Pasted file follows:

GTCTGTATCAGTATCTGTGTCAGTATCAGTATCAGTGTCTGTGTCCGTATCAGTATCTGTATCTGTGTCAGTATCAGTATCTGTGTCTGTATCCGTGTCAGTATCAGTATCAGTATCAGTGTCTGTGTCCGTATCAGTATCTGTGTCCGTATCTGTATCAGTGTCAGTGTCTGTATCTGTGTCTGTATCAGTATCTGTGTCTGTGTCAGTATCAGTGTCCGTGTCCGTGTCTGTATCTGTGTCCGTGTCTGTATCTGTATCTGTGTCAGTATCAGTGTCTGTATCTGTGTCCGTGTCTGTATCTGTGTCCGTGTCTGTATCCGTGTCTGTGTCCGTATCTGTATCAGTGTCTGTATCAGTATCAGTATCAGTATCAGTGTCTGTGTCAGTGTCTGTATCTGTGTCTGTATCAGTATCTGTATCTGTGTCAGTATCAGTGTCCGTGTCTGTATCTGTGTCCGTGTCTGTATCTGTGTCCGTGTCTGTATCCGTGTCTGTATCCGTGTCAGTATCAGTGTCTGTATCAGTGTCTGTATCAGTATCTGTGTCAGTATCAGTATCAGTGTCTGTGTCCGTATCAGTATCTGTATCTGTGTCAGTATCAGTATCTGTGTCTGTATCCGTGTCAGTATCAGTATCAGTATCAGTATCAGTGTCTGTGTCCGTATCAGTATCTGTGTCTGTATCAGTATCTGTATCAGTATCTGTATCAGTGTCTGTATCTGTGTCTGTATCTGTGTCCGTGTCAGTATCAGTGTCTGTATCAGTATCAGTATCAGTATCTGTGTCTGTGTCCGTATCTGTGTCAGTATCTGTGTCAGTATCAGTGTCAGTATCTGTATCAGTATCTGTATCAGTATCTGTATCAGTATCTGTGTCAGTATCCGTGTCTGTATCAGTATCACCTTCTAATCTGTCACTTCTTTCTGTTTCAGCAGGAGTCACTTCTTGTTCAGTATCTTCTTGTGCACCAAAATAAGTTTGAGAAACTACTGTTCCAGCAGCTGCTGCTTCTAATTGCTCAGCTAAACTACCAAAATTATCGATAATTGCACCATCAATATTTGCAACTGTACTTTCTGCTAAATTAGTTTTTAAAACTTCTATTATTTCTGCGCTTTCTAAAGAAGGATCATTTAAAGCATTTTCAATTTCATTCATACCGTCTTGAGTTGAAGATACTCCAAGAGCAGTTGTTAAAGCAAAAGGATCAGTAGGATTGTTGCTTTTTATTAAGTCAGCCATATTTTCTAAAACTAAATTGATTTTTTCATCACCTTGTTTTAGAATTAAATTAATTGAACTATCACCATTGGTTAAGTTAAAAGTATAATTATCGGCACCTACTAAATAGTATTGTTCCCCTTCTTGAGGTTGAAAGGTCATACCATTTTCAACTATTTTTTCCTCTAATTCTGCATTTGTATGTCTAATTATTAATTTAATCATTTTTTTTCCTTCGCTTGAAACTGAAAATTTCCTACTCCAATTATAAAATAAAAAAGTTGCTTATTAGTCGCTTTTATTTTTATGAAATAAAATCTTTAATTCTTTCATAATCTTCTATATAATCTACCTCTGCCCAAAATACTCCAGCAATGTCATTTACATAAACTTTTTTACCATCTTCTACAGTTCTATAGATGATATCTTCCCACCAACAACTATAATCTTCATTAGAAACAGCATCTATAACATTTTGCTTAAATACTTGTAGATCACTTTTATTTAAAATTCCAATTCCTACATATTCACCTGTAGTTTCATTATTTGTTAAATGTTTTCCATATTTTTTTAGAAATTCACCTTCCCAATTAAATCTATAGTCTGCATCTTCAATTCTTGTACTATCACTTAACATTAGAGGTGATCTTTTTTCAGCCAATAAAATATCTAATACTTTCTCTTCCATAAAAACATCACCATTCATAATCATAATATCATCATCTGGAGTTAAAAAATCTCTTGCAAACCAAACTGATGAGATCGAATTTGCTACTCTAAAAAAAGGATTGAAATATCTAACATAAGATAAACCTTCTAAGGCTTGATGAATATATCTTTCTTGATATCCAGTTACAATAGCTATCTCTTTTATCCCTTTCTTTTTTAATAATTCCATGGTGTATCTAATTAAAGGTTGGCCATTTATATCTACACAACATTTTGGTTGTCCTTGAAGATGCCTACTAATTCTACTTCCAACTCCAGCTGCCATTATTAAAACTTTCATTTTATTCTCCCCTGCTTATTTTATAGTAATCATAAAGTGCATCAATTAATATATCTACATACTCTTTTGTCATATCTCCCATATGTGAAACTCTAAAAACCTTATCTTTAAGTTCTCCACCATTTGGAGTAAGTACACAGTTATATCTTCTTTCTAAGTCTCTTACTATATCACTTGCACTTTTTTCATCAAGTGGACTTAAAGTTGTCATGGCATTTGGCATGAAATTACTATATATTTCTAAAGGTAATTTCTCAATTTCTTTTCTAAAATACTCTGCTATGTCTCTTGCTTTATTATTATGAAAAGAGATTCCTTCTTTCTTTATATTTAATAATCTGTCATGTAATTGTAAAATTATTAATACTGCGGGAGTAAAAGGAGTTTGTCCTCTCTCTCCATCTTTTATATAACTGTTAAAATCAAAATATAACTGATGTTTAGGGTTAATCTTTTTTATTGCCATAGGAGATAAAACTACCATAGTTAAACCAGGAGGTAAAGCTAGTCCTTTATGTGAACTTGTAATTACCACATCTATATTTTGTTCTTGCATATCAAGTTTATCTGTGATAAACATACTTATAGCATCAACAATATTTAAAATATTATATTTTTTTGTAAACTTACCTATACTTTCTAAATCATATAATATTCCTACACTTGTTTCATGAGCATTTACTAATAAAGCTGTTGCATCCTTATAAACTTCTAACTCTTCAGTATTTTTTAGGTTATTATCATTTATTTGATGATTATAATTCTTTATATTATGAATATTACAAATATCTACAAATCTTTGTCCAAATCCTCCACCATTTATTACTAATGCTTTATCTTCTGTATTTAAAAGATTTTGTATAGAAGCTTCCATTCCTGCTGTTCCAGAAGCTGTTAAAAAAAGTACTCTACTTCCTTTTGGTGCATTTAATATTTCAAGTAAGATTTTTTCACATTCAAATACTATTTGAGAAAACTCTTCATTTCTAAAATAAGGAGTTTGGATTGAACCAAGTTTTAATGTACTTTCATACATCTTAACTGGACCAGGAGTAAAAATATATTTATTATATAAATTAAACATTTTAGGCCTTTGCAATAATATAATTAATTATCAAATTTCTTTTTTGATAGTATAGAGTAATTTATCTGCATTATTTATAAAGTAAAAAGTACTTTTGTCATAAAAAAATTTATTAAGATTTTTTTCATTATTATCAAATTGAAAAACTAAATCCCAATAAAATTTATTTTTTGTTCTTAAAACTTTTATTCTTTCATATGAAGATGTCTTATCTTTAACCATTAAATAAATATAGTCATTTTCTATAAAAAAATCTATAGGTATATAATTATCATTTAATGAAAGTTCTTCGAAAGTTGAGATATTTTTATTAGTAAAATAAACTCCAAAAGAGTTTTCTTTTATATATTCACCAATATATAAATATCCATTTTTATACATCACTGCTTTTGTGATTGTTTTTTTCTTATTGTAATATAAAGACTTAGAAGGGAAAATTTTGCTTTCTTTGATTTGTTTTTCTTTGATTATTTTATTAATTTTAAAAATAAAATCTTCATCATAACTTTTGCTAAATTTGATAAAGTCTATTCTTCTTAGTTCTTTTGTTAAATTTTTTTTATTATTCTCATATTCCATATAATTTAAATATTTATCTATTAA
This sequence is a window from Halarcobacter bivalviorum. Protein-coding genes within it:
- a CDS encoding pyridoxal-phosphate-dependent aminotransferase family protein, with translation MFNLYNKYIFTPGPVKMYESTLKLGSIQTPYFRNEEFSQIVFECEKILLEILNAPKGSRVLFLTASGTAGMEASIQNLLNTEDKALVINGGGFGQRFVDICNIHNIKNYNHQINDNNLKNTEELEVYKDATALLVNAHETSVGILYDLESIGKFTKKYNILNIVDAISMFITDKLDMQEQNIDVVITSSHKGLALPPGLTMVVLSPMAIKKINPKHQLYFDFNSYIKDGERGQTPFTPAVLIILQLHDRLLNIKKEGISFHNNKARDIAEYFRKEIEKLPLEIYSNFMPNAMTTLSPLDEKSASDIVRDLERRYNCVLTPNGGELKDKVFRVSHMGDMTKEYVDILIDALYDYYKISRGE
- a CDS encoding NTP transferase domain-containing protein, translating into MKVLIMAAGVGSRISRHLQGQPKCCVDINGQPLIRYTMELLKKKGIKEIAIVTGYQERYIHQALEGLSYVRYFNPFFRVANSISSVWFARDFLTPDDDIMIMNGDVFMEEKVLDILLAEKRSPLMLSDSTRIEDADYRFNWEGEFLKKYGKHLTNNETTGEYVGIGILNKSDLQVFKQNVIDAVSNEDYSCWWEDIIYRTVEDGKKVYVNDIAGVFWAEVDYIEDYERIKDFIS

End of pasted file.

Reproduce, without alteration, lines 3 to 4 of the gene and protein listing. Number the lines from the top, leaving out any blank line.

- a CDS encoding pyridoxal-phosphate-dependent aminotransferase family protein, with translation MFNLYNKYIFTPGPVKMYESTLKLGSIQTPYFRNEEFSQIVFECEKILLEILNAPKGSRVLFLTASGTAGMEASIQNLLNTEDKALVINGGGFGQRFVDICNIHNIKNYNHQINDNNLKNTEELEVYKDATALLVNAHETSVGILYDLESIGKFTKKYNILNIVDAISMFITDKLDMQEQNIDVVITSSHKGLALPPGLTMVVLSPMAIKKINPKHQLYFDFNSYIKDGERGQTPFTPAVLIILQLHDRLLNIKKEGISFHNNKARDIAEYFRKEIEKLPLEIYSNFMPNAMTTLSPLDEKSASDIVRDLERRYNCVLTPNGGELKDKVFRVSHMGDMTKEYVDILIDALYDYYKISRGE
- a CDS encoding NTP transferase domain-containing protein, translating into MKVLIMAAGVGSRISRHLQGQPKCCVDINGQPLIRYTMELLKKKGIKEIAIVTGYQERYIHQALEGLSYVRYFNPFFRVANSISSVWFARDFLTPDDDIMIMNGDVFMEEKVLDILLAEKRSPLMLSDSTRIEDADYRFNWEGEFLKKYGKHLTNNETTGEYVGIGILNKSDLQVFKQNVIDAVSNEDYSCWWEDIIYRTVEDGKKVYVNDIAGVFWAEVDYIEDYERIKDFIS